FDA Clears New Rapid Clinical Laboratory Test for Market that Reduces Time-to-Answer for Bloodstream Infections to Two Hours

Nanosphere’s Gram-Positive Blood Culture Nucleic Acid Test (BC-GP) gives pathologists and clinical laboratory managers a new tool in the diagnosis of septicemia

One of the more challenging diseases to diagnose and treat is septicemia. Traditional microbiology methods typically require two or three days before an accurate diagnosis can be made. Now there is news of a rapid test for bloodstream infections that can allow a hospital clinical laboratory to deliver an answer to physicians in as little as two hours.

It was just last week when the Food and Drug Administration LINK (FDA) granted a de novo petition to allow Nanosphere, Inc., of Northbrook, Illinois, to market its Gram Positive Blood Culture Nucleic Acid Test (BC-GP). This assay is design to be run on Nanosphere’s Verigene automated system. Because the time-to-answer is as little as two hours, this diagnostic technology has the potential to trigger swift changes in the current standard of care for diagnosing and treating blood infections.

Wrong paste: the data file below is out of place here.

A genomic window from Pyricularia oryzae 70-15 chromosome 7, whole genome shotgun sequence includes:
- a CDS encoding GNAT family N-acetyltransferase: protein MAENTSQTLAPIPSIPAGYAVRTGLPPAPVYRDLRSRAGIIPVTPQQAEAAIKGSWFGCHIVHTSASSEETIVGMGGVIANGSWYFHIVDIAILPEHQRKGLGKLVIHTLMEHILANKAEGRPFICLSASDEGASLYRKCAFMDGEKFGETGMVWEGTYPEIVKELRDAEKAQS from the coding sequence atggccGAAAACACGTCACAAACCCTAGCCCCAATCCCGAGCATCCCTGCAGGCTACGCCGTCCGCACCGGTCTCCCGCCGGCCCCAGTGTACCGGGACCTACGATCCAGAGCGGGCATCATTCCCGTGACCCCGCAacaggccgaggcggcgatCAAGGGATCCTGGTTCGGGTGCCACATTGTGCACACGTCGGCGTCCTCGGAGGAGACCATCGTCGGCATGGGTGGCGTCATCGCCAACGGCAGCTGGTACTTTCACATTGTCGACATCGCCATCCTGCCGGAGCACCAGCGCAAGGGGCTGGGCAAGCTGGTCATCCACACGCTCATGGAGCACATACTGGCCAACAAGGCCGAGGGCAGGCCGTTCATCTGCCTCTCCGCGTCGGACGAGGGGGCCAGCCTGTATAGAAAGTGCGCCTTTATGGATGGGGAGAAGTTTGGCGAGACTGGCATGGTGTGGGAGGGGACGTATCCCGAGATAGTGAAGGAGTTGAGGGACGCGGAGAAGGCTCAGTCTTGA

Aptamer-Based Blood Protein Detection Technology May Soon Be Used By Medical Laboratories in Tests for Cancer, Diabetes, and Other Diseases

Researchers believe that clinical laboratory assays that use aptamers would have multiple advantages when compared to diagnostic tests utilizing anti-bodies

New diagnostic technology has been developed that has the potential to accurately detect such diseases as cancer and diabetes, even when the patient is pre-symptomatic. Not only would medical laboratory tests using this technology be low cost and portable, but some experts think that diagnostic assays using this technology could make it through the regulatory process and be cleared for clinical use in just five years or less.

This highly-sensitive diagnostic technology is able to detect specific proteins in human blood. It was developed by a research team at the University of Toledo in Ohio. Last fall, they published their findings in the Optical Society’s (OSA) open-access journal, Biomedical Optics Express.